The pesticide DDT, banned decades ago in much of the world, still shows up in penguins in Antarctica, probably due to the chemical's accumulation in melting glaciers, a sea bird expert said on Friday. Adelie penguins, known for their waddling gait and a habit of nesting on stones, have long shown evidence of DDT in their fatty tissues, although not in enough concentration to hurt the birds, according to Heidi Geisz of the Virginia Institute of Marine Science.
By Deborah Zabarenko, Environment Correspondent
WASHINGTON (Reuters) - The pesticide DDT, banned decades ago in much of the world, still shows up in penguins in Antarctica, probably due to the chemical's accumulation in melting glaciers, a sea bird expert said on Friday.
Adelie penguins, known for their waddling gait and a habit of nesting on stones, have long shown evidence of DDT in their fatty tissues, although not in enough concentration to hurt the birds, according to Heidi Geisz of the Virginia Institute of Marine Science.
But researchers were surprised to see that the level of the pesticide in Adelies' fat had not declined, even after DDT was banned for exterior use in the 1970s in the United States and elsewhere.!ADVERTISEMENT!
First noted in 1964, while the chemical was still widely used, the amount of DDT found in Adelie penguins rose in the 1970s and has stayed stable since then, Geisz said in a telephone interview.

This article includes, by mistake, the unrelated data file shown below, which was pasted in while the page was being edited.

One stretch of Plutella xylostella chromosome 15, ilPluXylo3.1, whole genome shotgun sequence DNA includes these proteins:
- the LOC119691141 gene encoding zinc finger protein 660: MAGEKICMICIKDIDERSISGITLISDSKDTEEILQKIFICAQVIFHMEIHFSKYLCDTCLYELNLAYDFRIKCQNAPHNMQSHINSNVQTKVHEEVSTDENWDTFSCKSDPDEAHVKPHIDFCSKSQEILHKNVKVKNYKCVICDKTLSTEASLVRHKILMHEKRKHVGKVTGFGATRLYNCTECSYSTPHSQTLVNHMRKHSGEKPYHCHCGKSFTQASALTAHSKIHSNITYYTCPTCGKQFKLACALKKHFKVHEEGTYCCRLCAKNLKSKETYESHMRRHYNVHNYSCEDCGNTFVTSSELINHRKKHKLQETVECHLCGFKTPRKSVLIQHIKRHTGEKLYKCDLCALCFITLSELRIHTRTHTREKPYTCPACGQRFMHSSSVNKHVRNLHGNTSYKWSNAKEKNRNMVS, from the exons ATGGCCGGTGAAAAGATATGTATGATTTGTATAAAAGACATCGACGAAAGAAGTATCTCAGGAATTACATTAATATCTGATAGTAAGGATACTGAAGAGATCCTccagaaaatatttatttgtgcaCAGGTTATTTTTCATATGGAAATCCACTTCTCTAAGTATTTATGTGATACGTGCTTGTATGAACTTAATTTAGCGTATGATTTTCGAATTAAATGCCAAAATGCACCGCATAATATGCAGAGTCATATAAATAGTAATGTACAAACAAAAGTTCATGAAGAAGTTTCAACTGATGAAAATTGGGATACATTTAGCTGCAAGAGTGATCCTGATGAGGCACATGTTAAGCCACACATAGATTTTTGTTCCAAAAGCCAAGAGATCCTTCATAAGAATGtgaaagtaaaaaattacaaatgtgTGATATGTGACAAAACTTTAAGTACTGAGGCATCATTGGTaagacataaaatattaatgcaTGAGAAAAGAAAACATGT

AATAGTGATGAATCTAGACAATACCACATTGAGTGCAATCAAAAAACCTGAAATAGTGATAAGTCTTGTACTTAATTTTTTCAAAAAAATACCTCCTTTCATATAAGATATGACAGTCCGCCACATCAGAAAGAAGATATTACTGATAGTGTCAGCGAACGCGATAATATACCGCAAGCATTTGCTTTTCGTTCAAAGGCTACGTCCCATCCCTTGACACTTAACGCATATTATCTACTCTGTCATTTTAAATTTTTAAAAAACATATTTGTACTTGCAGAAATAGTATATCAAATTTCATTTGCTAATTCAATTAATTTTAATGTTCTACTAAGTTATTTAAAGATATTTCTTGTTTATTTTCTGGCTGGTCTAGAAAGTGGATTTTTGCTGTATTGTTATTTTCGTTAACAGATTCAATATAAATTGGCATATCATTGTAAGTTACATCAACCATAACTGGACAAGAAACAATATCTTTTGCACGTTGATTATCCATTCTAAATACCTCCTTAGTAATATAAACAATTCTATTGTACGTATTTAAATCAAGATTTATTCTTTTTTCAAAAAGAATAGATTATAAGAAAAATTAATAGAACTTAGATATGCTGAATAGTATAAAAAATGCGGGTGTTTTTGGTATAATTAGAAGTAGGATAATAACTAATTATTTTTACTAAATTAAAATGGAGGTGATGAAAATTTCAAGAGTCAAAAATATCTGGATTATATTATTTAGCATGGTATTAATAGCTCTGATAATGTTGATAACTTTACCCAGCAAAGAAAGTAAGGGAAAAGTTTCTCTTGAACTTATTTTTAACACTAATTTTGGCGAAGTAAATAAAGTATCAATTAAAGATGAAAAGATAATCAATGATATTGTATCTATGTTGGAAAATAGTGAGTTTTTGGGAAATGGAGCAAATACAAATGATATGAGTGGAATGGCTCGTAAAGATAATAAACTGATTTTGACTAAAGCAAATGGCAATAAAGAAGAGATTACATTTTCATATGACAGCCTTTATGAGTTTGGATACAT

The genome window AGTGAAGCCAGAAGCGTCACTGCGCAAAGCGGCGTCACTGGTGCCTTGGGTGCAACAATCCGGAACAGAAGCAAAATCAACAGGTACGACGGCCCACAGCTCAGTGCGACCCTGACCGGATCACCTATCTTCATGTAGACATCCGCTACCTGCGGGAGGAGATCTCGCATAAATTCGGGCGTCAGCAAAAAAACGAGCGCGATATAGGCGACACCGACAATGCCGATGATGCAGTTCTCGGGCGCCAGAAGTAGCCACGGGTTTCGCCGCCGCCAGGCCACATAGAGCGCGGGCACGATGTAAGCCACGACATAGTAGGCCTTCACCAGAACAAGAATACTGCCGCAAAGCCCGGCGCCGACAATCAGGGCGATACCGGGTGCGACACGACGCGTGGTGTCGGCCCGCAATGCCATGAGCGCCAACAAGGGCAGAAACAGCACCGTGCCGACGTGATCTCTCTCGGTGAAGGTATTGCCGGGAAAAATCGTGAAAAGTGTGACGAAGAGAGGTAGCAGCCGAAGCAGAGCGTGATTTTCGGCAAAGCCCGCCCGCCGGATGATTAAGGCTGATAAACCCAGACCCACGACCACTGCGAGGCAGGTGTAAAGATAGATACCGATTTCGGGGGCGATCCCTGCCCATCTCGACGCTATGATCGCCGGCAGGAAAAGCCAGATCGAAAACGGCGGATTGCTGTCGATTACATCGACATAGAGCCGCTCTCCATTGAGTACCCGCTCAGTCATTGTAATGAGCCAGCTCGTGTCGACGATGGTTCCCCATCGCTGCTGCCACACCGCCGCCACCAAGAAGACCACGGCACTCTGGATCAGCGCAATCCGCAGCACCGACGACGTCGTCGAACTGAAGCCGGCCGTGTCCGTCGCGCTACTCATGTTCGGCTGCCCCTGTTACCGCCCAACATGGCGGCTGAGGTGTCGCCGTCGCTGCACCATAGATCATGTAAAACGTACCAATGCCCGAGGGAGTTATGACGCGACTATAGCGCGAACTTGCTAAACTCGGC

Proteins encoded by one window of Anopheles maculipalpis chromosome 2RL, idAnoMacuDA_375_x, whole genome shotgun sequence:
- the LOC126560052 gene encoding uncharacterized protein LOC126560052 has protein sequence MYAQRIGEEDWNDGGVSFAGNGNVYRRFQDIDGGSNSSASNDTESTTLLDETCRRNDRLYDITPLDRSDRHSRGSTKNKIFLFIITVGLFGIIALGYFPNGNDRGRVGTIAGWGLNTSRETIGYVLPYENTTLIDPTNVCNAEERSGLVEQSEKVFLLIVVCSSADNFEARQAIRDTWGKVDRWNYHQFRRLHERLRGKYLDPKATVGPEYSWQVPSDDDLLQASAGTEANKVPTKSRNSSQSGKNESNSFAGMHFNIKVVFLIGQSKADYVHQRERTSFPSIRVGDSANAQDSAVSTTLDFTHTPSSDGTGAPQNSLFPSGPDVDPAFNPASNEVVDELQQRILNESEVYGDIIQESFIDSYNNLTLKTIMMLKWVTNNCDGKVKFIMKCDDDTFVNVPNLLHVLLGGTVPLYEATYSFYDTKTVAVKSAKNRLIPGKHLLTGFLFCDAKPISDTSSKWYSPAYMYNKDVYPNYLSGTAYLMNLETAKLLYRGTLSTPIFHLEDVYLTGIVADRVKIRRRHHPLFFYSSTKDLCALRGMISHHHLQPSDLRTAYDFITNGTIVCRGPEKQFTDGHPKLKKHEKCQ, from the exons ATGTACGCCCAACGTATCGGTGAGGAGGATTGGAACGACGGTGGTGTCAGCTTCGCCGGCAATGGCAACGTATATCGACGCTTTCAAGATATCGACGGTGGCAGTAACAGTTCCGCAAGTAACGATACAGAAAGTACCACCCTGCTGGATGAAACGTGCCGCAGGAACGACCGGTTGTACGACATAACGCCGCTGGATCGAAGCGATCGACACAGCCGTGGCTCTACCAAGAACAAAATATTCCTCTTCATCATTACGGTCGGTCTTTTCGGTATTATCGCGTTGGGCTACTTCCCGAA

In findings published in the journal Environmental Science & Technology, Geisz and her colleagues noted that persistent organic pollutants like DDT accumulate and become concentrated in the Antarctic ecosystem.
"DDT, along with a lot of other of these organic contaminants, actually travel through the atmosphere ... toward the polar regions by a process of evaporation and then condensation in cooler climates," Geisz said, explaining this is how the pesticide got deposited in Antarctic glaciers.
DDT declined dramatically in Arctic wildlife over the last decade, while the amount of the chemical in Antarctic Adelies stayed stable, the study said.
DDT was easily detectable in glacier melt water, Geisz said.
Adelies feed off tiny creatures called krill that live in melted glacier water, and DDT is transmitted up the food chain directly to the penguins.
There is not enough of the chemical to harm the birds, but it is measurable in samples of penguin corpses and their abandoned eggs, Geisz said.
Some kinds of birds that ingest DDT, especially birds of prey like the American bald eagle, produce eggs with extremely thin shells which are easily crushed by adult birds. Geisz said this has not been demonstrated to be the case with sea birds.
A more pressing issue for the Adelie penguins that breed on the Antarctic Peninsula is encroaching climate change, she said. The peninsula, which stretches north toward South America, has been warming much faster than the rest of the continent.
Warming on the peninsula means "we see more snow and more moisture and these (Adelie) eggs end up getting soaked and frozen," Geisz said. "It allows opportunities for people like me to study the eggs, but it's not necessarily ideal for the penguins."
Originally developed as a powerful multi-species pesticide, DDT was used in World War Two to clear South Pacific islands of malaria-causing insects for U.S. troops and in Europe as a de-lousing powder. The United States banned the chemical in 1972. The World Health Organization approved it in 2006 for use indoors to fight malaria.
(Editing by Eric Beech)